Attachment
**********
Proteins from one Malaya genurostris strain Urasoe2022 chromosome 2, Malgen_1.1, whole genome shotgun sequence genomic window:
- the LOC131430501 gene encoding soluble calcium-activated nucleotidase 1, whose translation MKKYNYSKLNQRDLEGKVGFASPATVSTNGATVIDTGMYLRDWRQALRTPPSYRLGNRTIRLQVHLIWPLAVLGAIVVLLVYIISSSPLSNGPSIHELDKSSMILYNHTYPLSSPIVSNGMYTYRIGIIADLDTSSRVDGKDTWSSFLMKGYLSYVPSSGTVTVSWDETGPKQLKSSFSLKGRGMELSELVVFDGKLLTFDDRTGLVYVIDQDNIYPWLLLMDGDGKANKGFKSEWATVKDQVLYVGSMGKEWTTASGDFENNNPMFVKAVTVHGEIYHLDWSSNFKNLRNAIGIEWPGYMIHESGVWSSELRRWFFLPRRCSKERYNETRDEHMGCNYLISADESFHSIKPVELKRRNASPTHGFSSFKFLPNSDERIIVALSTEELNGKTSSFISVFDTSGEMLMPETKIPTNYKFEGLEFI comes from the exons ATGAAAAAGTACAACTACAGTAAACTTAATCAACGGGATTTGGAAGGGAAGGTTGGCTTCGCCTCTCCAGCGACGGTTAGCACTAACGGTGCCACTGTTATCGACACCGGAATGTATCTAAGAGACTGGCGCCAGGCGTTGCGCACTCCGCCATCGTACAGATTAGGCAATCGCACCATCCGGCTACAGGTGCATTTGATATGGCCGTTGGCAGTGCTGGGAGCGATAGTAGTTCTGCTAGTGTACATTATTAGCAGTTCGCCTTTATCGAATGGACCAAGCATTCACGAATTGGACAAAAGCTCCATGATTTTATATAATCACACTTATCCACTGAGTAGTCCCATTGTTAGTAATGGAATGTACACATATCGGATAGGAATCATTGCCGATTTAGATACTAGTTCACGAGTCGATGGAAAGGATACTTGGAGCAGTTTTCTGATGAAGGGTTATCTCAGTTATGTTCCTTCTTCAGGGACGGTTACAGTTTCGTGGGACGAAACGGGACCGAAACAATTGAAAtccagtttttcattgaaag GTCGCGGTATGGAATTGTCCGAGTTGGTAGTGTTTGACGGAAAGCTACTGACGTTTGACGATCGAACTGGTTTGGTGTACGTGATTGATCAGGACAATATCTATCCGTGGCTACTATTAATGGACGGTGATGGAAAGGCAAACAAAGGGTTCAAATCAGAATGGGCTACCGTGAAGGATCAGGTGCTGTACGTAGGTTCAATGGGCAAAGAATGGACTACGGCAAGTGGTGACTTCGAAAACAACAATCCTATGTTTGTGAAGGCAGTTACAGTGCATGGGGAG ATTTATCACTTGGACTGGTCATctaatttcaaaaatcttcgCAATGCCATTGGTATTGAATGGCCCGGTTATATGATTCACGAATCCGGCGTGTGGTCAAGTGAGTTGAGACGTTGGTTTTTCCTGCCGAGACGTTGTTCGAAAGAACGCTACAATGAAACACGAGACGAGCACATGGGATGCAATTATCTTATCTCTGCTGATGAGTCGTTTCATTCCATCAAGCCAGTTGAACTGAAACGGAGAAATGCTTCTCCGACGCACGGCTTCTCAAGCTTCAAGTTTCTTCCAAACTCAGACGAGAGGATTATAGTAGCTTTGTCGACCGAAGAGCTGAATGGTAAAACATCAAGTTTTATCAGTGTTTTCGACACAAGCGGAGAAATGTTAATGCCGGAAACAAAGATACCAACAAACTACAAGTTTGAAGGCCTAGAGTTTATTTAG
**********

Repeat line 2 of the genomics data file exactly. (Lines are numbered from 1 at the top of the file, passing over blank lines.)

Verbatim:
- the LOC131430501 gene encoding soluble calcium-activated nucleotidase 1, whose translation MKKYNYSKLNQRDLEGKVGFASPATVSTNGATVIDTGMYLRDWRQALRTPPSYRLGNRTIRLQVHLIWPLAVLGAIVVLLVYIISSSPLSNGPSIHELDKSSMILYNHTYPLSSPIVSNGMYTYRIGIIADLDTSSRVDGKDTWSSFLMKGYLSYVPSSGTVTVSWDETGPKQLKSSFSLKGRGMELSELVVFDGKLLTFDDRTGLVYVIDQDNIYPWLLLMDGDGKANKGFKSEWATVKDQVLYVGSMGKEWTTASGDFENNNPMFVKAVTVHGEIYHLDWSSNFKNLRNAIGIEWPGYMIHESGVWSSELRRWFFLPRRCSKERYNETRDEHMGCNYLISADESFHSIKPVELKRRNASPTHGFSSFKFLPNSDERIIVALSTEELNGKTSSFISVFDTSGEMLMPETKIPTNYKFEGLEFI comes from the exons ATGAAAAAGTACAACTACAGTAAACTTAATCAACGGGATTTGGAAGGGAAGGTTGGCTTCGCCTCTCCAGCGACGGTTAGCACTAACGGTGCCACTGTTATCGACACCGGAATGTATCTAAGAGACTGGCGCCAGGCGTTGCGCACTCCGCCATCGTACAGATTAGGCAATCGCACCATCCGGCTACAGGTGCATTTGATATGGCCGTTGGCAGTGCTGGGAGCGATAGTAGTTCTGCTAGTGTACATTATTAGCAGTTCGCCTTTATCGAATGGACCAAGCATTCACGAATTGGACAAAAGCTCCATGATTTTATATAATCACACTTATCCACTGAGTAGTCCCATTGTTAGTAATGGAATGTACACATATCGGATAGGAATCATTGCCGATTTAGATACTAGTTCACGAGTCGATGGAAAGGATACTTGGAGCAGTTTTCTGATGAAGGGTTATCTCAGTTATGTTCCTTCTTCAGGGACGGTTACAGTTTCGTGGGACGAAACGGGACCGAAACAATTGAAAtccagtttttcattgaaag GTCGCGGTATGGAATTGTCCGAGTTGGTAGTGTTTGACGGAAAGCTACTGACGTTTGACGATCGAACTGGTTTGGTGTACGTGATTGATCAGGACAATATCTATCCGTGGCTACTATTAATGGACGGTGATGGAAAGGCAAACAAAGGGTTCAAATCAGAATGGGCTACCGTGAAGGATCAGGTGCTGTACGTAGGTTCAATGGGCAAAGAATGGACTACGGCAAGTGGTGACTTCGAAAACAACAATCCTATGTTTGTGAAGGCAGTTACAGTGCATGGGGAG ATTTATCACTTGGACTGGTCATctaatttcaaaaatcttcgCAATGCCATTGGTATTGAATGGCCCGGTTATATGATTCACGAATCCGGCGTGTGGTCAAGTGAGTTGAGACGTTGGTTTTTCCTGCCGAGACGTTGTTCGAAAGAACGCTACAATGAAACACGAGACGAGCACATGGGATGCAATTATCTTATCTCTGCTGATGAGTCGTTTCATTCCATCAAGCCAGTTGAACTGAAACGGAGAAATGCTTCTCCGACGCACGGCTTCTCAAGCTTCAAGTTTCTTCCAAACTCAGACGAGAGGATTATAGTAGCTTTGTCGACCGAAGAGCTGAATGGTAAAACATCAAGTTTTATCAGTGTTTTCGACACAAGCGGAGAAATGTTAATGCCGGAAACAAAGATACCAACAAACTACAAGTTTGAAGGCCTAGAGTTTATTTAG